Origins of the 6 Dimensional Model of Wellness created in 1976 by Bill Hettler




Many people have asked me to describe the basis or sources that assisted me in creating the 6 dimensional model of wellness.


Since my undergraduate college, Mount Union College, reported in their alumni publication that I had died last October, I should probably write down some of this while I am still alive. When a cousin living in Florida called our house to find out about my death, I asked my wife if I had died and she forgot to tell me. She quickly responded, "Bill, if you had died in October, the garage would be clean!"


While it would be tempting to claim "natural creative genius" as the origin of the now familiar hexagonal model, nothing could be further from the truth. Humans have always focused their time and writings on the six dimensions. My undergraduate explorations, through a minor in religion and philosophy at Mount Union College, gave me ample opportunity to explore the rich ideas of famous philosophers. It was Goethe who said, "There aren't any new ideas, we just have to rethink the old ones."


If you read the original works of Luther Halsey Gulich, MD, and Brian Furnass, MD, you will find descriptions of the dimensions of wellness and the idea of a merged "holistic" evolution of the mature human. More on Gulich below.  Certainly the works of Maslow, Selye, Allen, Robbins, Travis, Ardell, and Furnass added to my clarity in understanding the synthesis of the 6 dimensions. I wanted to emphasize the multidimensional quality of human growth and development, without overwhelming people with too many divisions. Gulich made this very simple when he created the now famous YMCA Triangle  -   BODY, MIND and SPIRIT.




James Albertson, who was a president of the University of Wisconsin-Stevens Point before my arrival had also written about the important dimensions of being human. He also had the belief that a university should not only teach the academic offerings, but should also help people learn how to live their lives successfully. I have attached a convocation address written by Dr. Albertson in 1964.


The model of wellness I had envisioned was one designed for humans, focused on behavioral choices people could make to enhance their useful longevity. Even though there are hundreds of programs thoughout the world who have copied my original hexagonal model, many more have added their own modifications or subtracted elements from the hexagonal model.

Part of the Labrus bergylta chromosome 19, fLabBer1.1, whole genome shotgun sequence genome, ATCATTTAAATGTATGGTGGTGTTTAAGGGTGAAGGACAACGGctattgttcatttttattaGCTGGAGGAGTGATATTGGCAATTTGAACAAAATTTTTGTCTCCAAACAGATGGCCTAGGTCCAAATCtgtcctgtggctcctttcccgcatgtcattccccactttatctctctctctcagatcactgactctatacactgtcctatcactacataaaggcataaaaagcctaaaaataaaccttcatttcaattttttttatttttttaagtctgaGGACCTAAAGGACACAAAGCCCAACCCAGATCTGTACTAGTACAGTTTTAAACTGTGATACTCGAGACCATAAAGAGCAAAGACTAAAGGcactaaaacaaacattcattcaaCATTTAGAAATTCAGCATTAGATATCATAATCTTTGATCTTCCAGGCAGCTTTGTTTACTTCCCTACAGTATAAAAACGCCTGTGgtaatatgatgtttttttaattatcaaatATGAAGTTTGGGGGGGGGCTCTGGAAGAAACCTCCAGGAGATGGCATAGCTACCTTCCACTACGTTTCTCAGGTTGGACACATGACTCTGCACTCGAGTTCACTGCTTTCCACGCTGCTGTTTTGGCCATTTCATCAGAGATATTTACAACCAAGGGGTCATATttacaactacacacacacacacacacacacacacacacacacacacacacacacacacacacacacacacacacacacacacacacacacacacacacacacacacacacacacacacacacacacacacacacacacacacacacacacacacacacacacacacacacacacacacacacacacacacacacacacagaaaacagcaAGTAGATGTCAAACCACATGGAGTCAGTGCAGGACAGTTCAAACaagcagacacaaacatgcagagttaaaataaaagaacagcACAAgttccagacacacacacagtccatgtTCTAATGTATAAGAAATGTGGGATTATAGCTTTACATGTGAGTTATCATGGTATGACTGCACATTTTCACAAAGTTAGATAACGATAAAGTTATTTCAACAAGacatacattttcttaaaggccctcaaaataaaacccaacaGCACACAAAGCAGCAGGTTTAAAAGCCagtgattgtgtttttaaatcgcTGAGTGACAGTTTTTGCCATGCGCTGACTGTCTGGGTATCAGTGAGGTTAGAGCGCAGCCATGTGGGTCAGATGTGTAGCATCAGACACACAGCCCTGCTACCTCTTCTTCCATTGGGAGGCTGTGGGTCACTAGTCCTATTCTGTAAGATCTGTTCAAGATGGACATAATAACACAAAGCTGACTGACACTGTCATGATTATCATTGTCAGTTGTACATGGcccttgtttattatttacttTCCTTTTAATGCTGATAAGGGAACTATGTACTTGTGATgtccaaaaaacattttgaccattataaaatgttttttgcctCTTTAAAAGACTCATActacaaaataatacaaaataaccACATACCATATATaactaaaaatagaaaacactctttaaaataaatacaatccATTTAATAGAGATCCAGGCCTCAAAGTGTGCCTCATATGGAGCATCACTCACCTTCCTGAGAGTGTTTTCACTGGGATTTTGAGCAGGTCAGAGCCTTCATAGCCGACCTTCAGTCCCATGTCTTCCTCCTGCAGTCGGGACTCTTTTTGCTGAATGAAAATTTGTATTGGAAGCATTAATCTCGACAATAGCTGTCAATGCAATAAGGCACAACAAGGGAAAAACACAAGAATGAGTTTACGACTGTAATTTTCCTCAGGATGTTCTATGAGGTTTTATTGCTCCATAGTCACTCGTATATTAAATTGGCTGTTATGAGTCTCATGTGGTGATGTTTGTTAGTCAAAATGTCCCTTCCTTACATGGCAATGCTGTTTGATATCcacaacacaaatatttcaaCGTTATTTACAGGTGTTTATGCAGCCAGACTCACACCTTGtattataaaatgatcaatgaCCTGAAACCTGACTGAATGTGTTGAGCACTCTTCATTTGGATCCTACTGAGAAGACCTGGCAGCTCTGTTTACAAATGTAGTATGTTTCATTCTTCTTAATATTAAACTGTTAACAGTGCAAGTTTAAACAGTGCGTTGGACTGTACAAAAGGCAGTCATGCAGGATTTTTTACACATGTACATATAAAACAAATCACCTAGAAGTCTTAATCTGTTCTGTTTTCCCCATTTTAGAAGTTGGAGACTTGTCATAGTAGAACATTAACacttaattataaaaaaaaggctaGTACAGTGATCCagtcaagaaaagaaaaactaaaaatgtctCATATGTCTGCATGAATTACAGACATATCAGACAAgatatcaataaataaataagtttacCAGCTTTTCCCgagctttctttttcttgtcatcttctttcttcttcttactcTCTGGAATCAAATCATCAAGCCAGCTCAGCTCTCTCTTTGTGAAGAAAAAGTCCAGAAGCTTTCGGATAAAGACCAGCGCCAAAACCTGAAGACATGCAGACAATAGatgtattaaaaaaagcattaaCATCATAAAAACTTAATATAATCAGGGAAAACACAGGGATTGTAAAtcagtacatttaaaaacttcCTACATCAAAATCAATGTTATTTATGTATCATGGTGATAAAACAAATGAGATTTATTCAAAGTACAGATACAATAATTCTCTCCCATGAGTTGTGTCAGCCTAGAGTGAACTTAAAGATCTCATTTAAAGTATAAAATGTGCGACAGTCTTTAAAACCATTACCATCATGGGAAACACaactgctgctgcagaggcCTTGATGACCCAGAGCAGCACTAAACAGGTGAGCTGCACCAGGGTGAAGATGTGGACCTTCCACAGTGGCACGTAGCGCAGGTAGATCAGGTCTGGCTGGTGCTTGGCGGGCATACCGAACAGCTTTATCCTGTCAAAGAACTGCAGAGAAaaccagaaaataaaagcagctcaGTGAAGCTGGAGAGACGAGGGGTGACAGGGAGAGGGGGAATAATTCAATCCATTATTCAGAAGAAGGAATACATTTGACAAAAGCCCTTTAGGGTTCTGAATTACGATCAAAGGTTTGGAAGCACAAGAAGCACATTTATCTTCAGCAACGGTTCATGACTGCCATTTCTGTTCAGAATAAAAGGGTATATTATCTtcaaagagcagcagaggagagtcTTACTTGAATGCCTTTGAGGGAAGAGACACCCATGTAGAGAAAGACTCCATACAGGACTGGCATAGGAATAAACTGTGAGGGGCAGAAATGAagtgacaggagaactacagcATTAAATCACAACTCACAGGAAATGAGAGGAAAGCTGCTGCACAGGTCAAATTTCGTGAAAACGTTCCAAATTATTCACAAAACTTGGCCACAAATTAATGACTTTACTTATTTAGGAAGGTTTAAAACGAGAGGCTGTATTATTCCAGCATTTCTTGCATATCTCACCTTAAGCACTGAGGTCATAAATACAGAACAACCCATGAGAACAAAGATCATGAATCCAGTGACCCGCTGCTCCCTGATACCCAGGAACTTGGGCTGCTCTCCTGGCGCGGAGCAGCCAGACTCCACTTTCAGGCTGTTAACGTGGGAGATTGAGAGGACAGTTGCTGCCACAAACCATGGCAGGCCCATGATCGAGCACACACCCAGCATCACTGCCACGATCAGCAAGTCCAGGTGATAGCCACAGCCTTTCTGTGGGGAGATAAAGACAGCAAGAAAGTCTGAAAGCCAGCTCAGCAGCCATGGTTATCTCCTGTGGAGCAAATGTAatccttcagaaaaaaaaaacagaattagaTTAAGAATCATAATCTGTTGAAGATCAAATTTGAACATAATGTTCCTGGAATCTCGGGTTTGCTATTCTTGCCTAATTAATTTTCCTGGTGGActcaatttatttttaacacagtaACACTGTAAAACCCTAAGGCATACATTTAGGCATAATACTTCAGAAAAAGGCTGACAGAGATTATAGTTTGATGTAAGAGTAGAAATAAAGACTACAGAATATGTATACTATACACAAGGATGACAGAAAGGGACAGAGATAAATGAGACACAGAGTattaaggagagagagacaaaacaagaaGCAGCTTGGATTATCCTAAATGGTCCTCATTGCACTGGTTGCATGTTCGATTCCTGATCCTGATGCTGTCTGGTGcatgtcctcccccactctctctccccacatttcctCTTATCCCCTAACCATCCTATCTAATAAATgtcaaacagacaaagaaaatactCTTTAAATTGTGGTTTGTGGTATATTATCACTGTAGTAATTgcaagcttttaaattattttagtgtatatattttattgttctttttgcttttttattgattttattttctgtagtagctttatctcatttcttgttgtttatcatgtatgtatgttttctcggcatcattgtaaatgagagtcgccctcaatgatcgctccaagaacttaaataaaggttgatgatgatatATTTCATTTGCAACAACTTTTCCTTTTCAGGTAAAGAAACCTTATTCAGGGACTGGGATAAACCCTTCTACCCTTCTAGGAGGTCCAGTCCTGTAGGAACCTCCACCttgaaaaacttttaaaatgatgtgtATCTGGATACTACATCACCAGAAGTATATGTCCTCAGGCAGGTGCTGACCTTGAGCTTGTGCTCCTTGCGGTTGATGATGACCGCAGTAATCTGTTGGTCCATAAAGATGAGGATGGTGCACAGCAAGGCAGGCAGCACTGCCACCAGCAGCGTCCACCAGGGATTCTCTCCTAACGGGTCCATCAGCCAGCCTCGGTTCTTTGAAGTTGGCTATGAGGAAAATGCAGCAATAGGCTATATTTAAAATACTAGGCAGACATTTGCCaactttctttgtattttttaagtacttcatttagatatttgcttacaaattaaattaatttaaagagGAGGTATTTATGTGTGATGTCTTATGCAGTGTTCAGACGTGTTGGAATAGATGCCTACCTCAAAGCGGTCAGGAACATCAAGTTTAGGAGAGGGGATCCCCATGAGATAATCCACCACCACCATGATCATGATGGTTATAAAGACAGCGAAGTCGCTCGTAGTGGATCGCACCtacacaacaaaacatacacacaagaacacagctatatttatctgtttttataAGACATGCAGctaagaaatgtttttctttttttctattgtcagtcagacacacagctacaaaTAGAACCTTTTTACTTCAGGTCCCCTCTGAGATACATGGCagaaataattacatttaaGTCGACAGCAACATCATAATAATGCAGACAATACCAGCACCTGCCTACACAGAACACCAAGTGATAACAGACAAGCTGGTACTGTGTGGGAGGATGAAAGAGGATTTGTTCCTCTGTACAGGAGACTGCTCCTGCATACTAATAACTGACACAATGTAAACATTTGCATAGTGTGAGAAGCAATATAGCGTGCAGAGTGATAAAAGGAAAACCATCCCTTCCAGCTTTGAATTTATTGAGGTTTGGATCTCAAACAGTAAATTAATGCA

You can find the following images by doing a Google "Image" search on bill hettler:





Some people (me included) have actually argued and debated as to which model is the best. My long time friend and colleague Robert F. Allen appropriately chastised such foolishness by reminding us all that the "TRULY BEST MODEL" is the "ONE YOU ACTUALLY USE"


One of the common modifications to my original hexagonal model is a seven dimensional model in which the environmental focus, which was always part of the social dimension, has been added to the original six as a separate dimension.


Years ago, I proposed that the environment is so important to the survival of all species that we should really create a six dimensional model focused on the environmental wellness of the planet.


I suggest that the six dimensions of personal wellness are of lesser importance than the wellness of the world.  Check out this page:


At this time in the evolution of this planet there is substantial evidence that humans may be destroying the very environment that is necessary for human survival. The following graphic was created to show the six dimensions of environmental wellness, the wellness of the world.




GULICH MATERIAL, below this point.



Luther Halsey Gulick , 1865-1918, American pioneer in physical education, b. Honolulu, of American missionary parents. He studied at Oberlin College, Sargent School of Physical Training (now part of Boston Univ.), and the New York Univ. medical college (M.D., 1889). From 1887 to 1903 he was secretary of the physical training department of the YMCA. He devised the emblem of the organization and, with James Naismith, originated the game of basketball. He was director of physical training in the New York City public schools from 1903 to 1908; in 1907 he founded the child hygiene department of the Russell Sage Foundation, directing it until his retirement in 1913. With others he founded (1910) the Camp Fire Girls movement. He devoted much of his time to associations interested in hygiene and physical education, wrote several books in these fields, and lectured extensively. In 1917 he surveyed the work of the YMCA in France, returning to write his last and best-known book, The Dynamic of Manhood (1917).

Bibliography: See biography by E. J. Dorgan (1934, repr. 1973).